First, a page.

Motherboard is hosting a panel on the responsibilities, obligations, and methodologies of journalists when it comes to reporting on hacked data at this year's re-publica conference. The synopsis of the panel is here, and it will be livestreamed on Monday, May 8, at 18:30 CET (12:30 EDT). We will update this piece with the livestream itself at the time.
The next large scale investigation may not come from a whistleblower, but a hacker.
Whether a hacktivist hits what they see as an unethical company, or a likely state-sponsored group steals emails and gives them to journalists for political purposes, reporters are increasingly presented with data that was obtained by a third-party digitally breaking into a target's systems.
These cases provide an incredible opportunity for journalists to report on important issues, but hacked data, and the sources who provide it, can also present an ethical and professional minefield.
YOUR SOURCE'S MOTIVATIONS ARE NOT ALWAYS YOURS
Plenty of hackers want to expose something that is in the public interest, but many have motivations that are totally different to a journalist's. Take The Dark Overlord: this hacker, or group of hackers, has stolen sensitive data from medical centres and corporations, and then sent the information to reporters. These hackers are doing this, however, solely to bolster their own blackmailing efforts. They recently tried to hold Netflx to ransom.
With this in mind, journalists need to acknowledge why their source may be providing this information, and if appropriate, maybe address that in an article itself, so readers can see that for themselves. Ultimately, a reporter's goal is to help inform the public, and if a hacker is distributing information only for ransom purposes, or to influence an election like in the case of Guccifer 2.0 (the suspected Russian front that proliferated data stolen from the Democratic National Committee), that may be just as important as the data breach itself.
DECIDING WHAT TO OMIT IS JUST AS IMPORTANT AS WHAT TO INCLUDE
But acting on this idea isn't just about including extra context; it may also concern omitting certain pieces of information too. Sticking with The Dark Overlord example, during one data breach of a medical center, the hackers tried to encourage reporters to contact and name specific high profile professional athletes who were patients of the clinic. Again, this would likely have been to put pressure on a blackmail target.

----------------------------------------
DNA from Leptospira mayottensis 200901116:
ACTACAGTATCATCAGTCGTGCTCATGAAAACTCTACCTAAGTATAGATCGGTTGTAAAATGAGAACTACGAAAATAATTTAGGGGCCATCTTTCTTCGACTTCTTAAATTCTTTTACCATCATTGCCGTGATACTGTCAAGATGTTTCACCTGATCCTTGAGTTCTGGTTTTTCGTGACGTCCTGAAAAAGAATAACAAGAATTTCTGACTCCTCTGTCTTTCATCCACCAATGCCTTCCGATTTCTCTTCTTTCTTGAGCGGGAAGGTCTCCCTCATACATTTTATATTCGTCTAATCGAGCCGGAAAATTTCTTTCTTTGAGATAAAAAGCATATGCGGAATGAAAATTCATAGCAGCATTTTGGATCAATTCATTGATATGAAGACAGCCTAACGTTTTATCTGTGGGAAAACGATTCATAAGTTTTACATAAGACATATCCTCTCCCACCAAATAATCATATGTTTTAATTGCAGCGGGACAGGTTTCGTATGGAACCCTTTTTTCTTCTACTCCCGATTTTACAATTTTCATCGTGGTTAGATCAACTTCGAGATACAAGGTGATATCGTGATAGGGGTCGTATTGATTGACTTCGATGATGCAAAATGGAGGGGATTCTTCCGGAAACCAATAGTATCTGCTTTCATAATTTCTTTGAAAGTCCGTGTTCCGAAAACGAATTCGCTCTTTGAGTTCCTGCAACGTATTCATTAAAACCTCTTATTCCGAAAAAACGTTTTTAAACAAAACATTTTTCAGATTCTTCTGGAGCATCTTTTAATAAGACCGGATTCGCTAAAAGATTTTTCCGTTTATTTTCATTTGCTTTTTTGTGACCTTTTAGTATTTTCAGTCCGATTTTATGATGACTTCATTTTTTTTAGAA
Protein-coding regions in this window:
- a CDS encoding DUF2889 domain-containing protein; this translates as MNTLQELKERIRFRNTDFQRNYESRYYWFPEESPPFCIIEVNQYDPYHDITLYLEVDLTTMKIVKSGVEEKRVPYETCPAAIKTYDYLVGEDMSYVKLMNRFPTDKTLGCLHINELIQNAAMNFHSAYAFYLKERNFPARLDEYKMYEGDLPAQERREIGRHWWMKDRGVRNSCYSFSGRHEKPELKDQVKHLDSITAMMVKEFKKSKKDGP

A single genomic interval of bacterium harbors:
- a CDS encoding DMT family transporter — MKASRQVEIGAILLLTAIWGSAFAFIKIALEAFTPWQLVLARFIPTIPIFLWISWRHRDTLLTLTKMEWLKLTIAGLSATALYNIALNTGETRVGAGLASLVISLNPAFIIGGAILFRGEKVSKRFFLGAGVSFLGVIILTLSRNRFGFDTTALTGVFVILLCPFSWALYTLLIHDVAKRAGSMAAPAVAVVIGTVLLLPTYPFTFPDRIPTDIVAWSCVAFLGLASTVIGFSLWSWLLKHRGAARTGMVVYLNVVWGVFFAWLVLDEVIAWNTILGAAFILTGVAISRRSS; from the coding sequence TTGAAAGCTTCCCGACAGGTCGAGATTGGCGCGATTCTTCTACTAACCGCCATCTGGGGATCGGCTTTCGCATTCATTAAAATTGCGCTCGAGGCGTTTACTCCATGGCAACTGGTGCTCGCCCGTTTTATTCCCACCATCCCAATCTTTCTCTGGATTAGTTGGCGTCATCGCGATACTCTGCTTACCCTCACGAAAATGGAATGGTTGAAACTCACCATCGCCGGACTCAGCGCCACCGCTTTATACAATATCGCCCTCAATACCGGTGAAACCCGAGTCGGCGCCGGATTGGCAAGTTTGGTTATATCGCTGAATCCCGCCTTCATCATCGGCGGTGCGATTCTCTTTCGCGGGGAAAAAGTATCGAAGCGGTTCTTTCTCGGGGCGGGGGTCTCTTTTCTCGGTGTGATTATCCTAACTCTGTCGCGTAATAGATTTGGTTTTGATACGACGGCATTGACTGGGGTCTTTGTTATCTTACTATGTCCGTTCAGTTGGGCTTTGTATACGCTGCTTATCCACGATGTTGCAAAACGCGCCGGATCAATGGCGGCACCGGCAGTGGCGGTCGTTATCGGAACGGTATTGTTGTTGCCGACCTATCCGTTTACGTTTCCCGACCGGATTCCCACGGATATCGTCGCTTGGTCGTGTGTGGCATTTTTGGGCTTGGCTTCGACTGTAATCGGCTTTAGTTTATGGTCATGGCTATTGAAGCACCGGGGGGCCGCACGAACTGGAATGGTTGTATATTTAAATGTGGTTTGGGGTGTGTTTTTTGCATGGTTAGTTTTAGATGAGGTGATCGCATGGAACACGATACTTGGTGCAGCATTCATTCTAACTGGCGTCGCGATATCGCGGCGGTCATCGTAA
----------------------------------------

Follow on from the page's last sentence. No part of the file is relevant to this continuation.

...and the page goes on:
But there was very little public interest in doing that: it was possible to report the data breach, convey the significance of it, and produce the article fairly, without invading the privacy of individual victims.
This approach may irritate some sources, but the balance of what to include and what to leave out is constant, and sometimes difficult, when dealing with data that often doesn't just impact, say, government officials, but completely random, ordinary people too. (At one point, The Dark Overlord stopped communicating with Motherboard. Weeks later, someone from the group indicated it was because the articles were not sensationalist enough.)
LOOK AT HOW JOURNALISTS HANDLE LEAKS AND WHISTLEBLOWERS
Although journalists ten or 20 years ago may not have worked with sources who were hackers, in some cases reporting on hacked data is not going to be all that different than obtaining information from a whistleblower.
"The kind of ethical issues that journalists have to deal with in terms of whistleblowing and leaks generally are a pretty strong precedent for this," Paul Bradshaw, course leader of MA Online Journalism at Birmingham City University in the UK, previously told Motherboard.
What is the source trying to achieve? What will the impact be of publishing this material? And is publication more important broadly than any damage it might cause? None of this is an exact science, but as data breaches continue to saturate headlines, and data becomes the currency of journalistic information, reporters need to get acquainted with these questions as quickly as possible.
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